"Second. Not lésa than two years nor more than seven years after he has 
made such déclaration of intention he shall make and file, in duplicate, a pé- 
tition in writing, slgned by the applicant in his own hand wrlting and duly 
verifled, in which pétition such applicant shall state his full name, his place 
of résidence (by street and number, if possible), his occupation, and, If possi- 
ble, the date and place of hs birth. * • • 

"The pétition shall set forth that • ♦ * It is his intention to become a 
citizen of the United States and to renounce absolutely and forever ail alle- 
giance and fidelity to any foreign prince, potentate, state, or sovereignty, par- 
tlcularly by name to the prince, potentate, state, or sovereignty of which he at 
the time of fillng of his pétition may be a citizen or subject. ♦ * * 

"At the timte ôf filing his pétition there shall be filed with the clerk of the 
court a certificate from the Department of Commerce and Labor, If the petl- 
tioner arrives in the United States after the passage of this act, stating the 
date, place, and manner of his arrivai in the United States, and the déclara- 
tion of Intention of such petitloner, which certificate and déclaration shall be 
attached to and made a part of said pétition. 

"Third. He shall, before he is admitted to citizenship, dedare on oath In 
open court that he will support the Constitution of the United States, and that 
he absolutely and entirely renounces and abjures ail allegiance and fidelity to 
any foreign prince, potentate, state, or sovereignty, and particularly by name 
to the prince, potentate, state, or sovereignty of which he was before a citizen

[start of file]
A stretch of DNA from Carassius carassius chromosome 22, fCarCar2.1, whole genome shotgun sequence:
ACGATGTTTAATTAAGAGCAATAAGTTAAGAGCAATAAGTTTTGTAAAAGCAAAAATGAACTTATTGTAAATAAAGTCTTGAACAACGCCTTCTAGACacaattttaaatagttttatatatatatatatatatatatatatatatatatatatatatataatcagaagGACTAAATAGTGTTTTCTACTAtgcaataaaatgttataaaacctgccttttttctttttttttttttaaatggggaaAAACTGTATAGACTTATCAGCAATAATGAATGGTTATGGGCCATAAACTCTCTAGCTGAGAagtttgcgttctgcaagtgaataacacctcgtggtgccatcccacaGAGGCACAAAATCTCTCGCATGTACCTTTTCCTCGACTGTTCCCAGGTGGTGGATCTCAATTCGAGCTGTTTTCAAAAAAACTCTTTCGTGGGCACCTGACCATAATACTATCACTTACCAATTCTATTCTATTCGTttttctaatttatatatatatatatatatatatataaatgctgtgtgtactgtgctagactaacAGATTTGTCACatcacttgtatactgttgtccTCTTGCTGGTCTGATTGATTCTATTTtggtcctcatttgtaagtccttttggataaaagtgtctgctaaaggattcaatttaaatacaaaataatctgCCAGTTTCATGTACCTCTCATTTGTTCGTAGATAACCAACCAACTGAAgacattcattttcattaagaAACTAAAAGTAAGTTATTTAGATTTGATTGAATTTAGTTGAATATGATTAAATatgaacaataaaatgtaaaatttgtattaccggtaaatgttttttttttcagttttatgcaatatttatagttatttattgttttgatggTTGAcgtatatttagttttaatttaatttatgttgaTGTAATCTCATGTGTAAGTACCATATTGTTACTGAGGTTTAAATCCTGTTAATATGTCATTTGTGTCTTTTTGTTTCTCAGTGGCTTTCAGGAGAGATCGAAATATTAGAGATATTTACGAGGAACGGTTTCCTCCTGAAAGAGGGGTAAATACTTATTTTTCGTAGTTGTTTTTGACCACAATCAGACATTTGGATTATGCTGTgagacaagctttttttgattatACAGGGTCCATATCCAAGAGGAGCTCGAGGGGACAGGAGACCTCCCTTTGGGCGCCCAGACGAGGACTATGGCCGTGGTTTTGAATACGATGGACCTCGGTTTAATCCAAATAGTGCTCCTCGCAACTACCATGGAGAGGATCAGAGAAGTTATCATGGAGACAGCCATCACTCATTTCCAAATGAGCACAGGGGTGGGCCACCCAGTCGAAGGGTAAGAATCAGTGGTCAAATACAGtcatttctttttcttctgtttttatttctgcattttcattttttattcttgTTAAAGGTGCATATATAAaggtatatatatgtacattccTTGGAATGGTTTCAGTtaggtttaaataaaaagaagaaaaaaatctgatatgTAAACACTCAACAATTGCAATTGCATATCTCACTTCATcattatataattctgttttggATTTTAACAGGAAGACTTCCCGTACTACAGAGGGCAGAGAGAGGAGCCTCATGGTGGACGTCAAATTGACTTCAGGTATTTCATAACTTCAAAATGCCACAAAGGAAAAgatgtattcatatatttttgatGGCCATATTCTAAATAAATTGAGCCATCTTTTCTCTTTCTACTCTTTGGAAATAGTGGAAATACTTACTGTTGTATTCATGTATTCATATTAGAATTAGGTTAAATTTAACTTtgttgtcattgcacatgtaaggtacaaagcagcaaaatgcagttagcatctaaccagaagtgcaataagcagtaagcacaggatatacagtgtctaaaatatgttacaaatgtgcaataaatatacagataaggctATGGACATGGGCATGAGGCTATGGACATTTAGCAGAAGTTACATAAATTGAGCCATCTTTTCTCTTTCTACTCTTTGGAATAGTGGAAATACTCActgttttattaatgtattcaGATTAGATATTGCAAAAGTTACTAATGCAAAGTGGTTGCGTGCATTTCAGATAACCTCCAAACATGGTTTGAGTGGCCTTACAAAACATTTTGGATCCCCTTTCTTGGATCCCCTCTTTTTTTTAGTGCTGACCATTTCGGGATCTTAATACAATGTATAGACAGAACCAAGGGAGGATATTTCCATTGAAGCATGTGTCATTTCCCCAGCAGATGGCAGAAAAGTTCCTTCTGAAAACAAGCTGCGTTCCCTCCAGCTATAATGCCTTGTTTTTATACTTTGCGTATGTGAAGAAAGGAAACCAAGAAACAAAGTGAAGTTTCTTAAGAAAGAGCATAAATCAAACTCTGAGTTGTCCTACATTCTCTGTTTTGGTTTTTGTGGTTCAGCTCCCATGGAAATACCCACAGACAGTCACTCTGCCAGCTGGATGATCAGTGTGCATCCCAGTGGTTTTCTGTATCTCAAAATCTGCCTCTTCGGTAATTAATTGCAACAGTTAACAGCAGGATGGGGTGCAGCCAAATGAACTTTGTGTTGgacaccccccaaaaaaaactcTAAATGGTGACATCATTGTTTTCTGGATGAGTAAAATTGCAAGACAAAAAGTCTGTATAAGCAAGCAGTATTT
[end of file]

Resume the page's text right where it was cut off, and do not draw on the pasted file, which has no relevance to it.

or subject. • • • " 

The United States District Courts bave jurisdiction to naturalize 
by virtue of section 3 of the act of June 29, 1906 (34 Stat. 596 [Comp. 



204 2G2 FEDERAL REPORTER 

St. § 4351]). This section provides the procédure and the limitations 
thereof. Section 2171 of the Revised Statutes provides that no alien 
vvho is a native, citizen, or subject or the denizen of any country, state, 
or sovereignty with which the United States is at war at the time of 
his application, shall be then admitted to become a citizen of the Unit- 
ed States. At the time of this application the United States was at 
war with the German Empire. 

The district judge found that appellee was the son of a parent who 
was of Alsace-Lorraine at the time that territory was a part of France. 
His father served in the French army in the Franco-Prussian war, and 
lie returned to France afterwards to réside in Paris. He and his wife 
were both French citizens. The appellee was bom in Germany while 
his mother was there on a visit, after Benningen became German terri- 
tory. The appellee mistalcenly renounced allegiance to Germany, when 
he should hâve renounced allegiance to France. This was due to mis- 
taken information given the applicant as to the proper sovereignty. 
The question, therefore, is presented whether the court had the power 
to admit to citizenship, in view of the erroneous renunciation in the 
déclaration of intention and pétition for naturalization in the spécifica- 
tion of the particular sovereignty to which allegiance had been pre-